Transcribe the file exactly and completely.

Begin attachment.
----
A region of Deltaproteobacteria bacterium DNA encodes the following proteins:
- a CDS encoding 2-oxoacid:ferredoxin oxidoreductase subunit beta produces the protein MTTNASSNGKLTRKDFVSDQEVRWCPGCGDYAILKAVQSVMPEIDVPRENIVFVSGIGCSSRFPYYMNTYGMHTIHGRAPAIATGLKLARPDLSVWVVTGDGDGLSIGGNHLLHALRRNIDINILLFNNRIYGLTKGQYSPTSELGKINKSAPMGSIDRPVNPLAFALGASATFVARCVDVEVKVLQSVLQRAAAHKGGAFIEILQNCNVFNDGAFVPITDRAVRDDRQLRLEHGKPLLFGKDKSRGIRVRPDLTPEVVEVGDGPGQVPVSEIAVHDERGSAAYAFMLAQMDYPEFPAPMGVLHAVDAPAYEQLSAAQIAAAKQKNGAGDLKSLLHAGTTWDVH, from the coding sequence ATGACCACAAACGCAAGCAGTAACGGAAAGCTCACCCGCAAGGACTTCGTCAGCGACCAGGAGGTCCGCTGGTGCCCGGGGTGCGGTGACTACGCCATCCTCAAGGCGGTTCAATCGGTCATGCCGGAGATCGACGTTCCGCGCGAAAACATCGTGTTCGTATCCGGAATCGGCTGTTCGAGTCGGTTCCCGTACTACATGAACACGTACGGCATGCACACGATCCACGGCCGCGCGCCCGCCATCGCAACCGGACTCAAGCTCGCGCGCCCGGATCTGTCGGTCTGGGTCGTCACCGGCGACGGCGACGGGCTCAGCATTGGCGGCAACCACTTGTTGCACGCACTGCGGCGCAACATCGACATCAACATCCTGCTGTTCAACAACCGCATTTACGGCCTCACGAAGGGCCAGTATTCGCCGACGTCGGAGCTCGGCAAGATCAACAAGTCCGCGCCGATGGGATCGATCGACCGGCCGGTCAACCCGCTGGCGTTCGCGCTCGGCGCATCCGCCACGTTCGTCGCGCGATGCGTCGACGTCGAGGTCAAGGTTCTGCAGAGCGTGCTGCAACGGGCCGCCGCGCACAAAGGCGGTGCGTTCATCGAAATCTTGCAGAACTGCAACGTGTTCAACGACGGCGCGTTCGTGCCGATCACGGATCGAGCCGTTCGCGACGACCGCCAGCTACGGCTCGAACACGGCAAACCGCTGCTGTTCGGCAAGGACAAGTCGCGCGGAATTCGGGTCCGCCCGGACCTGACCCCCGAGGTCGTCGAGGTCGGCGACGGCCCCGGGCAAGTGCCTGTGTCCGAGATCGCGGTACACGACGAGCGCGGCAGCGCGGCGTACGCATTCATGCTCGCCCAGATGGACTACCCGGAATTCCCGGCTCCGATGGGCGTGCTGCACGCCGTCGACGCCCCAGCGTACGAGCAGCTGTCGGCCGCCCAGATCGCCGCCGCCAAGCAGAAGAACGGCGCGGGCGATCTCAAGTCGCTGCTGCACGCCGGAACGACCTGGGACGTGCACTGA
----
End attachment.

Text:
A region of Deltaproteobacteria bacterium DNA encodes the following proteins:
- a CDS encoding 2-oxoacid:ferredoxin oxidoreductase subunit beta produces the protein MTTNASSNGKLTRKDFVSDQEVRWCPGCGDYAILKAVQSVMPEIDVPRENIVFVSGIGCSSRFPYYMNTYGMHTIHGRAPAIATGLKLARPDLSVWVVTGDGDGLSIGGNHLLHALRRNIDINILLFNNRIYGLTKGQYSPTSELGKINKSAPMGSIDRPVNPLAFALGASATFVARCVDVEVKVLQSVLQRAAAHKGGAFIEILQNCNVFNDGAFVPITDRAVRDDRQLRLEHGKPLLFGKDKSRGIRVRPDLTPEVVEVGDGPGQVPVSEIAVHDERGSAAYAFMLAQMDYPEFPAPMGVLHAVDAPAYEQLSAAQIAAAKQKNGAGDLKSLLHAGTTWDVH, from the coding sequence ATGACCACAAACGCAAGCAGTAACGGAAAGCTCACCCGCAAGGACTTCGTCAGCGACCAGGAGGTCCGCTGGTGCCCGGGGTGCGGTGACTACGCCATCCTCAAGGCGGTTCAATCGGTCATGCCGGAGATCGACGTTCCGCGCGAAAACATCGTGTTCGTATCCGGAATCGGCTGTTCGAGTCGGTTCCCGTACTACATGAACACGTACGGCATGCACACGATCCACGGCCGCGCGCCCGCCATCGCAACCGGACTCAAGCTCGCGCGCCCGGATCTGTCGGTCTGGGTCGTCACCGGCGACGGCGACGGGCTCAGCATTGGCGGCAACCACTTGTTGCACGCACTGCGGCGCAACATCGACATCAACATCCTGCTGTTCAACAACCGCATTTACGGCCTCACGAAGGGCCAGTATTCGCCGACGTCGGAGCTCGGCAAGATCAACAAGTCCGCGCCGATGGGATCGATCGACCGGCCGGTCAACCCGCTGGCGTTCGCGCTCGGCGCATCCGCCACGTTCGTCGCGCGATGCGTCGACGTCGAGGTCAAGGTTCTGCAGAGCGTGCTGCAACGGGCCGCCGCGCACAAAGGCGGTGCGTTCATCGAAATCTTGCAGAACTGCAACGTGTTCAACGACGGCGCGTTCGTGCCGATCACGGATCGAGCCGTTCGCGACGACCGCCAGCTACGGCTCGAACACGGCAAACCGCTGCTGTTCGGCAAGGACAAGTCGCGCGGAATTCGGGTCCGCCCGGACCTGACCCCCGAGGTCGTCGAGGTCGGCGACGGCCCCGGGCAAGTGCCTGTGTCCGAGATCGCGGTACACGACGAGCGCGGCAGCGCGGCGTACGCATTCATGCTCGCCCAGATGGACTACCCGGAATTCCCGGCTCCGATGGGCGTGCTGCACGCCGTCGACGCCCCAGCGTACGAGCAGCTGTCGGCCGCCCAGATCGCCGCCGCCAAGCAGAAGAACGGCGCGGGCGATCTCAAGTCGCTGCTGCACGCCGGAACGACCTGGGACGTGCACTGA